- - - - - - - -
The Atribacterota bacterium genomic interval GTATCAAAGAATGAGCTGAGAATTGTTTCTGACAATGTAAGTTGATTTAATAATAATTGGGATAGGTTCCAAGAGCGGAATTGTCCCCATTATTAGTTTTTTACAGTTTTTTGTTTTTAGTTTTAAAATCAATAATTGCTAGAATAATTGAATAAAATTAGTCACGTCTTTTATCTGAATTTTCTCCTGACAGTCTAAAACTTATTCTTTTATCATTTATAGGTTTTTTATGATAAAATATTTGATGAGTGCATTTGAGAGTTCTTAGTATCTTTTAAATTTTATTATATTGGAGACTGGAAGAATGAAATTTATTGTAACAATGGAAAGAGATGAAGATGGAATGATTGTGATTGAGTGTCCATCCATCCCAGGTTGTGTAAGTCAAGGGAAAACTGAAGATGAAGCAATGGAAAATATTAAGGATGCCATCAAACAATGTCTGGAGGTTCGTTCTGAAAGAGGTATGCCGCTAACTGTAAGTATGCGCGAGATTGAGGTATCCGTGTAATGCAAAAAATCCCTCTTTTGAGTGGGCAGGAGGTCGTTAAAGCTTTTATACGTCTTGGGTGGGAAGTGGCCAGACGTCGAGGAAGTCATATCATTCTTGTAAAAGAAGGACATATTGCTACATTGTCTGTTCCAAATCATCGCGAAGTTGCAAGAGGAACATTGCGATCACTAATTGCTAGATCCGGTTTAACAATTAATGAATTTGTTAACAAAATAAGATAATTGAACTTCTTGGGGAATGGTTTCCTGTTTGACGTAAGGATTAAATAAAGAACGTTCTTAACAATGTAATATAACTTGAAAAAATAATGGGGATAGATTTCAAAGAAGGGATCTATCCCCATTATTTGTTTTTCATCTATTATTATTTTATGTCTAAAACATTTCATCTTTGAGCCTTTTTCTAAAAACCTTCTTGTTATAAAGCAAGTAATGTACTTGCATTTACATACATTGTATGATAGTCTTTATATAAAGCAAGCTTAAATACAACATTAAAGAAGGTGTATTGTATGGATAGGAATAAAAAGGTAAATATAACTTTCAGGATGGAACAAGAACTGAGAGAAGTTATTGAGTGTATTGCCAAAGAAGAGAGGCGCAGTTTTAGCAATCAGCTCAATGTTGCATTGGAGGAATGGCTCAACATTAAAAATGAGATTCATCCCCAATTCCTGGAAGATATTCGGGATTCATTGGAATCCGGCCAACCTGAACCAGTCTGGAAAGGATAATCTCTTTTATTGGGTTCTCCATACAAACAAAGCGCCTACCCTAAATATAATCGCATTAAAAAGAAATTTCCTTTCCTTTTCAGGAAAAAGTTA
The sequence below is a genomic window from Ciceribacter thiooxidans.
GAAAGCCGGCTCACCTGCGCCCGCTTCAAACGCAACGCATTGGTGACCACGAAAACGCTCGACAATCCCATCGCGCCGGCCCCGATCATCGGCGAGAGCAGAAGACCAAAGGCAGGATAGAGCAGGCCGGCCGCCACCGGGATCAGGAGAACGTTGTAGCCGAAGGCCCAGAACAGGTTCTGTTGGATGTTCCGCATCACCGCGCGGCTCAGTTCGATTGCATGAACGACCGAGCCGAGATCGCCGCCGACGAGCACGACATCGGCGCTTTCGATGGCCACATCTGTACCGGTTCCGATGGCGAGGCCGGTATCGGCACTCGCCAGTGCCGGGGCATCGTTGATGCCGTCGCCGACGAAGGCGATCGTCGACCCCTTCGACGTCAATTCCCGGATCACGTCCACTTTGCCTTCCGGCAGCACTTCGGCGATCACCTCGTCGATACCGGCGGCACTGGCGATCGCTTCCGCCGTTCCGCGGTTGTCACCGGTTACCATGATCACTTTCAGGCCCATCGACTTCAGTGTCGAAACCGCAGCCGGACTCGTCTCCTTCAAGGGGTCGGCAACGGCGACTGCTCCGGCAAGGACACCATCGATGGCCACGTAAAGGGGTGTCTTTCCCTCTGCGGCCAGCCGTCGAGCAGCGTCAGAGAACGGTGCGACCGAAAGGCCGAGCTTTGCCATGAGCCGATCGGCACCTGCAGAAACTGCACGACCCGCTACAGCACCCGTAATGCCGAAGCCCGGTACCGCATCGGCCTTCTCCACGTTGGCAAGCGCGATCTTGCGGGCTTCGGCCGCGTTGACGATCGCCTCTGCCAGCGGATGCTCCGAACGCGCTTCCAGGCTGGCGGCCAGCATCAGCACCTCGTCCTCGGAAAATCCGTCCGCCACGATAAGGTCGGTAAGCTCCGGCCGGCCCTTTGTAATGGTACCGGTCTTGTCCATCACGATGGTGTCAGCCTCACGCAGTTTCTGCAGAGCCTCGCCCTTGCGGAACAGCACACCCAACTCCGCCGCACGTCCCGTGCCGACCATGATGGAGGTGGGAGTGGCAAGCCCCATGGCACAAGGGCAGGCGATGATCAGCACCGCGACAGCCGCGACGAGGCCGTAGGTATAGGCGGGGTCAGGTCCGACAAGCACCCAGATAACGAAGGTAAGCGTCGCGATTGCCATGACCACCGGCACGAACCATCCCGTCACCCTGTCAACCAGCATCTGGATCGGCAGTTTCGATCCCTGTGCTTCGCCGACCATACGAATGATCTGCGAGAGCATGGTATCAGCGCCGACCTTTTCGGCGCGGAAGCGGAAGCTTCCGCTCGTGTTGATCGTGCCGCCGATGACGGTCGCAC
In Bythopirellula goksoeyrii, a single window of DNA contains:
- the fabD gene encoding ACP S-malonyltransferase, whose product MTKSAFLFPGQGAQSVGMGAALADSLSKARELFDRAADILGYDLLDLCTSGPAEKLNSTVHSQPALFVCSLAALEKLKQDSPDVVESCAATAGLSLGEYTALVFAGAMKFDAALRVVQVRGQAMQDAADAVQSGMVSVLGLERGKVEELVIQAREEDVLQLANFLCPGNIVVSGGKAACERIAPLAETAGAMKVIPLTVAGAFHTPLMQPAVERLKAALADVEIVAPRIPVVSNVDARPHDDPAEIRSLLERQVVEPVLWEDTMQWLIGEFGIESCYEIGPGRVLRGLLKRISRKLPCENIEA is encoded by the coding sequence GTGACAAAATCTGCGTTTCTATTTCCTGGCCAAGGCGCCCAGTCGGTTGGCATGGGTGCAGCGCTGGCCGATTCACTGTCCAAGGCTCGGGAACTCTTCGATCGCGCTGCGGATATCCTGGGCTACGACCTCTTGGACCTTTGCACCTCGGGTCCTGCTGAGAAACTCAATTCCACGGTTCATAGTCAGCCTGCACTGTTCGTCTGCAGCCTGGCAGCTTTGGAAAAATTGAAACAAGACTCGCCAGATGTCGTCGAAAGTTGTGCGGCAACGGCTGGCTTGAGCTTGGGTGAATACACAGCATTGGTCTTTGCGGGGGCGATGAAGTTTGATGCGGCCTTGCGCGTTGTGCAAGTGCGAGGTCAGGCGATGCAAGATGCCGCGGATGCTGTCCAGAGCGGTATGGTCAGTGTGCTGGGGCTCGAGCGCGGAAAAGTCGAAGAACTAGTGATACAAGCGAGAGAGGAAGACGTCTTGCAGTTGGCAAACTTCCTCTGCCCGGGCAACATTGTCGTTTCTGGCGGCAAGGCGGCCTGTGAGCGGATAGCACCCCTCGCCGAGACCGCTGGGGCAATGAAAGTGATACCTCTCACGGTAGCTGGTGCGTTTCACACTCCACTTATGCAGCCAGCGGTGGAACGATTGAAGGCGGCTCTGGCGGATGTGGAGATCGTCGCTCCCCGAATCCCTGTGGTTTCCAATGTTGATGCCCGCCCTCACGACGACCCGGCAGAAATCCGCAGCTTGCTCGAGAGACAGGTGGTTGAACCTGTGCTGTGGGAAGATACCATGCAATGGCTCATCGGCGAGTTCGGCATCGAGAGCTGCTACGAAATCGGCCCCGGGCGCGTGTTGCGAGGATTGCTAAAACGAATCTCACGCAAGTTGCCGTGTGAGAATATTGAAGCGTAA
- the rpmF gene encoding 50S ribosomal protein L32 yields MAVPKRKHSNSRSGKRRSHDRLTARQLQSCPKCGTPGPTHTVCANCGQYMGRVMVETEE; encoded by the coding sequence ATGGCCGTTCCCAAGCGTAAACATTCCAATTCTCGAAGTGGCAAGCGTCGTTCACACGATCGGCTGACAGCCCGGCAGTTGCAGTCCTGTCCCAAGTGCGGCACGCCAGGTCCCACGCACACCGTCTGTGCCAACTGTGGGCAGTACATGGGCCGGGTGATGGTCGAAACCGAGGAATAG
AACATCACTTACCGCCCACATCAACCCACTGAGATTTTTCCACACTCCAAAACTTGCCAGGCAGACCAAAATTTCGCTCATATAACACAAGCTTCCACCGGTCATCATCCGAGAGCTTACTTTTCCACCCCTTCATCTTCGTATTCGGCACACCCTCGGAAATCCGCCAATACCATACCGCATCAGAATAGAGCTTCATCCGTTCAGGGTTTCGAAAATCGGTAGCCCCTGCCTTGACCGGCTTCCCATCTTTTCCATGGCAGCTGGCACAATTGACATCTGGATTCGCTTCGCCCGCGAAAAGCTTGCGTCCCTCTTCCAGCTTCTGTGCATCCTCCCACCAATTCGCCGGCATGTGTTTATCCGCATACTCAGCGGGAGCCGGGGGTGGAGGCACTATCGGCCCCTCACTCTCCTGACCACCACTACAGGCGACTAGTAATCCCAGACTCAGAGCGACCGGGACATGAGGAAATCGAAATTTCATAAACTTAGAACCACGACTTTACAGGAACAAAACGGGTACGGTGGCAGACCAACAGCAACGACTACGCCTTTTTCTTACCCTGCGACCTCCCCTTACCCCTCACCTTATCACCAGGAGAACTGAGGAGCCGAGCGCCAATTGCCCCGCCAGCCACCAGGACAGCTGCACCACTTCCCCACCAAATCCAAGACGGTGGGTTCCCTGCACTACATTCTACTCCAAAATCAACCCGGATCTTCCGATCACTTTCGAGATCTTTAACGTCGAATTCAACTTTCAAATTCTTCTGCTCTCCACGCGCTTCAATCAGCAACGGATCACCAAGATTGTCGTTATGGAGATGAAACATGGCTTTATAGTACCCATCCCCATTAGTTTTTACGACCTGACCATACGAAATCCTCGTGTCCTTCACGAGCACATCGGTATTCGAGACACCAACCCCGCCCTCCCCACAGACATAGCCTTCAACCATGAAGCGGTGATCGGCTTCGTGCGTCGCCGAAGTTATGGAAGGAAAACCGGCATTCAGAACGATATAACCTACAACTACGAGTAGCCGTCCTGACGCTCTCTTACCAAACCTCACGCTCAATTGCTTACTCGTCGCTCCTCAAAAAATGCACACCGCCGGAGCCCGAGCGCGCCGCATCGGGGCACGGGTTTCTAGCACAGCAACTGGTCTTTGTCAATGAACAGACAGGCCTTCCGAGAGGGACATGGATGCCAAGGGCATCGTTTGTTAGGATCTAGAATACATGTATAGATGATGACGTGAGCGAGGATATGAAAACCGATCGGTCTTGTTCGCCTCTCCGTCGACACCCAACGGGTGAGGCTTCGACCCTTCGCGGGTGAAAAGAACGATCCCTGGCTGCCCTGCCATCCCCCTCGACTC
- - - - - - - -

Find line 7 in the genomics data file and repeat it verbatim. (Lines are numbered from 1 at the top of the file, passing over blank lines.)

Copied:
AACATCACTTACCGCCCACATCAACCCACTGAGATTTTTCCACACTCCAAAACTTGCCAGGCAGACCAAAATTTCGCTCATATAACACAAGCTTCCACCGGTCATCATCCGAGAGCTTACTTTTCCACCCCTTCATCTTCGTATTCGGCACACCCTCGGAAATCCGCCAATACCATACCGCATCAGAATAGAGCTTCATCCGTTCAGGGTTTCGAAAATCGGTAGCCCCTGCCTTGACCGGCTTCCCATCTTTTCCATGGCAGCTGGCACAATTGACATCTGGATTCGCTTCGCCCGCGAAAAGCTTGCGTCCCTCTTCCAGCTTCTGTGCATCCTCCCACCAATTCGCCGGCATGTGTTTATCCGCATACTCAGCGGGAGCCGGGGGTGGAGGCACTATCGGCCCCTCACTCTCCTGACCACCACTACAGGCGACTAGTAATCCCAGACTCAGAGCGACCGGGACATGAGGAAATCGAAATTTCATAAACTTAGAACCACGACTTTACAGGAACAAAACGGGTACGGTGGCAGACCAACAGCAACGACTACGCCTTTTTCTTACCCTGCGACCTCCCCTTACCCCTCACCTTATCACCAGGAGAACTGAGGAGCCGAGCGCCAATTGCCCCGCCAGCCACCAGGACAGCTGCACCACTTCCCCACCAAATCCAAGACGGTGGGTTCCCTGCACTACATTCTACTCCAAAATCAACCCGGATCTTCCGATCACTTTCGAGATCTTTAACGTCGAATTCAACTTTCAAATTCTTCTGCTCTCCACGCGCTTCAATCAGCAACGGATCACCAAGATTGTCGTTATGGAGATGAAACATGGCTTTATAGTACCCATCCCCATTAGTTTTTACGACCTGACCATACGAAATCCTCGTGTCCTTCACGAGCACATCGGTATTCGAGACACCAACCCCGCCCTCCCCACAGACATAGCCTTCAACCATGAAGCGGTGATCGGCTTCGTGCGTCGCCGAAGTTATGGAAGGAAAACCGGCATTCAGAACGATATAACCTACAACTACGAGTAGCCGTCCTGACGCTCTCTTACCAAACCTCACGCTCAATTGCTTACTCGTCGCTCCTCAAAAAATGCACACCGCCGGAGCCCGAGCGCGCCGCATCGGGGCACGGGTTTCTAGCACAGCAACTGGTCTTTGTCAATGAACAGACAGGCCTTCCGAGAGGGACATGGATGCCAAGGGCATCGTTTGTTAGGATCTAGAATACATGTATAGATGATGACGTGAGCGAGGATATGAAAACCGATCGGTCTTGTTCGCCTCTCCGTCGACACCCAACGGGTGAGGCTTCGACCCTTCGCGGGTGAAAAGAACGATCCCTGGCTGCCCTGCCATCCCCCTCGACTC